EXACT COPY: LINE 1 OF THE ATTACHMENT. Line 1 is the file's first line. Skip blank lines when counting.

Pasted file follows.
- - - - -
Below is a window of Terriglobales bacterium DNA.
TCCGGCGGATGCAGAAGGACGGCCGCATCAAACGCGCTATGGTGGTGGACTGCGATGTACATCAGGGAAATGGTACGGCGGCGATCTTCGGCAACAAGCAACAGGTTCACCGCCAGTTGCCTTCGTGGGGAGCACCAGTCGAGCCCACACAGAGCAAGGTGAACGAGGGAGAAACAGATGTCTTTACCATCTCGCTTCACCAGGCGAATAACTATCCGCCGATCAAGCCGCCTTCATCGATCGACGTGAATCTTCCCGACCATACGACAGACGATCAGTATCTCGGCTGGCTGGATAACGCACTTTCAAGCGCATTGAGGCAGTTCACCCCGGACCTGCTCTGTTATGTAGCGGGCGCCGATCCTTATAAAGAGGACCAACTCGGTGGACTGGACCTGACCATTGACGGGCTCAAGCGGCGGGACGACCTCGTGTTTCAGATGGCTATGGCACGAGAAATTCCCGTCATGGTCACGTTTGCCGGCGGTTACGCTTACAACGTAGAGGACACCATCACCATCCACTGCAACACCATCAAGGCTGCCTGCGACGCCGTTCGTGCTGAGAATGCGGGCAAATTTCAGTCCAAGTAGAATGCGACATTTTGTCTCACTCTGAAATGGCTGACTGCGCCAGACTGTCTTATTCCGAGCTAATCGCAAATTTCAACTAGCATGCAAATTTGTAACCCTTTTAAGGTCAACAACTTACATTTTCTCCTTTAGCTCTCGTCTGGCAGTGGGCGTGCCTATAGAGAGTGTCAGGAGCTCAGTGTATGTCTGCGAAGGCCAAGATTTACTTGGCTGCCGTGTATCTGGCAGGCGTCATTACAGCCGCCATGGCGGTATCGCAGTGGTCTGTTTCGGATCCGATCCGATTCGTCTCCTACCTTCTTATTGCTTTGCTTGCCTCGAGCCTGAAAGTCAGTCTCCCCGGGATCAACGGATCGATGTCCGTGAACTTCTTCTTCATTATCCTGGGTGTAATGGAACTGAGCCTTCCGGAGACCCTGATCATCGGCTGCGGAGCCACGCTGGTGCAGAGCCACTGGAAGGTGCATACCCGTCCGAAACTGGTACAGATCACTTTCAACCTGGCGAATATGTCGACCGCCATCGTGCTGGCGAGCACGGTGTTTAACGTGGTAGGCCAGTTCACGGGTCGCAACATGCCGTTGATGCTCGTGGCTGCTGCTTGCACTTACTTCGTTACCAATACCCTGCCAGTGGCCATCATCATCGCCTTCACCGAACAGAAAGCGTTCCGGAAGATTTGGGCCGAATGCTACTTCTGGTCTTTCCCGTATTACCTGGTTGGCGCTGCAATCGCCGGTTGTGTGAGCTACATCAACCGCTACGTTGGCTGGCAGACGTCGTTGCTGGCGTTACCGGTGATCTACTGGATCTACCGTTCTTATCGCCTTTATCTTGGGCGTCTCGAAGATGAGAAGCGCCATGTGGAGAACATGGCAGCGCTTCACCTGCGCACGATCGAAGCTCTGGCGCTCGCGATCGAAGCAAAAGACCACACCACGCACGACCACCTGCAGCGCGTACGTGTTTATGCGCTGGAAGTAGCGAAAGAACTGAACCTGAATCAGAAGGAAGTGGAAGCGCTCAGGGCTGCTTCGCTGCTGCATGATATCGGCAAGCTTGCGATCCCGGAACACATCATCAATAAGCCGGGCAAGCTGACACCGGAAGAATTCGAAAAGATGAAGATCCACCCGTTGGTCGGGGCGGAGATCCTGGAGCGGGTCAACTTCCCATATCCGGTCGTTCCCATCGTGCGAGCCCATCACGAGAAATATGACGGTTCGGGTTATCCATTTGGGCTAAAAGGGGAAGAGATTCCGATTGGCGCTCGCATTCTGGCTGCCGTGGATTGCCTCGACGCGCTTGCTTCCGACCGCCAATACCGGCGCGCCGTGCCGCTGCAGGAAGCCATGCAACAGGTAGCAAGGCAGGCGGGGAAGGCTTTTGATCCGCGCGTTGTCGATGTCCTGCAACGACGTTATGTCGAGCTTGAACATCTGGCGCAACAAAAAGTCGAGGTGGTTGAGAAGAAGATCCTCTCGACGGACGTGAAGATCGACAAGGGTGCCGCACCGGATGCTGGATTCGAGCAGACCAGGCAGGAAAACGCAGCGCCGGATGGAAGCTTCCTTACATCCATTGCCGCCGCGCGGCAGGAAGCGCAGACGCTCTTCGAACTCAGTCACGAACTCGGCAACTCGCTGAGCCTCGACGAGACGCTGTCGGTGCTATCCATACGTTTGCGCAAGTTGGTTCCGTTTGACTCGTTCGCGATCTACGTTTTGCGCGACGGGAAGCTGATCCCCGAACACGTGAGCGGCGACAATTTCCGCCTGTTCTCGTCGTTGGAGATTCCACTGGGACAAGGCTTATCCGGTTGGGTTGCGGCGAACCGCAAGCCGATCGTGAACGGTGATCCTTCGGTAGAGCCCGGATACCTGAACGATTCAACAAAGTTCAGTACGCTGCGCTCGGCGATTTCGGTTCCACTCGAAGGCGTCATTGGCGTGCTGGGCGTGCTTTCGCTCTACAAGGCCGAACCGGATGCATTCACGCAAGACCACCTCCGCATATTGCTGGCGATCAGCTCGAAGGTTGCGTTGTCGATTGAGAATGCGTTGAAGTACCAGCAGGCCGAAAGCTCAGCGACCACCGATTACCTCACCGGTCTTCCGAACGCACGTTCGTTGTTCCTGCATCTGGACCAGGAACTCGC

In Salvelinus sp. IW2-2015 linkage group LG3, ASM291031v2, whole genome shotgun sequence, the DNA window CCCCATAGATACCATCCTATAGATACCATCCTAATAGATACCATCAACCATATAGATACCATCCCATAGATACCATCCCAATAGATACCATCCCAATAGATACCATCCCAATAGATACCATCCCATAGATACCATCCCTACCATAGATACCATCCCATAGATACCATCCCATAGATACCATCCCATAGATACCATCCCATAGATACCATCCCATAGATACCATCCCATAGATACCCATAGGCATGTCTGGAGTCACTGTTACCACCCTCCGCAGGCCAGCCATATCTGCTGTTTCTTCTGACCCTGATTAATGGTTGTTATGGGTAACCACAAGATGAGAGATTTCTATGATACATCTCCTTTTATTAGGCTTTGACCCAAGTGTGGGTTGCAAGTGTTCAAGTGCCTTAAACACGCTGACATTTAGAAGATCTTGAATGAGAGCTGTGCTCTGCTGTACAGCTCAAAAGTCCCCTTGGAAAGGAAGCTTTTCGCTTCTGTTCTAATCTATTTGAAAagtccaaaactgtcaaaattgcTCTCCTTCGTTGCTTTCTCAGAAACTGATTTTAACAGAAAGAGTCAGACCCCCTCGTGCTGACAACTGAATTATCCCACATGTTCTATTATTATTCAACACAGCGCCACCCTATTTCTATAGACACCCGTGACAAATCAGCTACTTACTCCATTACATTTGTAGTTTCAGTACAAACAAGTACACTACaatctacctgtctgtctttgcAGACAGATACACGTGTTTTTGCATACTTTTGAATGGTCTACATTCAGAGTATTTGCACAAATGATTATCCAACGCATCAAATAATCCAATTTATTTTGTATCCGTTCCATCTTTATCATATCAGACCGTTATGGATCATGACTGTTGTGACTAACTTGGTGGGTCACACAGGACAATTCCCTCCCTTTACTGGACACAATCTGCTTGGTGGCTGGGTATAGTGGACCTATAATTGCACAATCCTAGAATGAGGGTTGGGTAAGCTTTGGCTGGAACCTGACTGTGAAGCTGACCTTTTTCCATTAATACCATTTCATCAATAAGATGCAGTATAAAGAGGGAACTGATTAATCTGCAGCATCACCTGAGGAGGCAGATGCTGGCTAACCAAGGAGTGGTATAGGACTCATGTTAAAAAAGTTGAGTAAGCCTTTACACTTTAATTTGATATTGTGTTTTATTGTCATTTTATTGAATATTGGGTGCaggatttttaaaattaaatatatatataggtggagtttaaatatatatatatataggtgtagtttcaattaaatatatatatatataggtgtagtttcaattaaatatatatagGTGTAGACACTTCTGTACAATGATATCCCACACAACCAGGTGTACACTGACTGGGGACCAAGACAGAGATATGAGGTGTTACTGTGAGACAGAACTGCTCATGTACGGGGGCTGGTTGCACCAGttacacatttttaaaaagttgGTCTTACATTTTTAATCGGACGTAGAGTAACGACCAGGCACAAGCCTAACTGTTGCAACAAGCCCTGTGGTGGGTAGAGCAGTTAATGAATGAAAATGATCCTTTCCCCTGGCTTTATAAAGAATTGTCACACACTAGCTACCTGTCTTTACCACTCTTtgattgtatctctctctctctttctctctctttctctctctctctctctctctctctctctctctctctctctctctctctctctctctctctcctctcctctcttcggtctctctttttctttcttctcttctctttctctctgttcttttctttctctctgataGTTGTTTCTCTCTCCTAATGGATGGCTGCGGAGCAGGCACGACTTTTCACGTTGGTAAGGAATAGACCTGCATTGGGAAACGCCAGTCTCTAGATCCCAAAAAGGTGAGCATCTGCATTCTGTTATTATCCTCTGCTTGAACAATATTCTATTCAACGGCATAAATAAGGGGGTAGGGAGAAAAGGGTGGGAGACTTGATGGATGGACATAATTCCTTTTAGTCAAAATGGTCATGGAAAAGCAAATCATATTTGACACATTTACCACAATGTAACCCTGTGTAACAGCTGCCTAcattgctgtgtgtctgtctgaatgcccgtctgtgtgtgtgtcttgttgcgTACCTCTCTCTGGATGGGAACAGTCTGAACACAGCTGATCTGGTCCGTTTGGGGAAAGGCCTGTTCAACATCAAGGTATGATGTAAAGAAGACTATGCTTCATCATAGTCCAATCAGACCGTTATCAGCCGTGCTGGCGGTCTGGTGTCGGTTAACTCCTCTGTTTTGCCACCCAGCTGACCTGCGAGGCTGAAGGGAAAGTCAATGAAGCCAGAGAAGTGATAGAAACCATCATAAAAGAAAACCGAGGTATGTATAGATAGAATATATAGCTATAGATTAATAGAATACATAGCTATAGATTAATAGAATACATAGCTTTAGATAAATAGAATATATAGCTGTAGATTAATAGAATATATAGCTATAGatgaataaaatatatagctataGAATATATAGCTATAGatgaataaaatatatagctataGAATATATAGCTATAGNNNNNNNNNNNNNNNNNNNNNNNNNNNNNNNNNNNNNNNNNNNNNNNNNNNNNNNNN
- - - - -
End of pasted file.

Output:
Below is a window of Terriglobales bacterium DNA.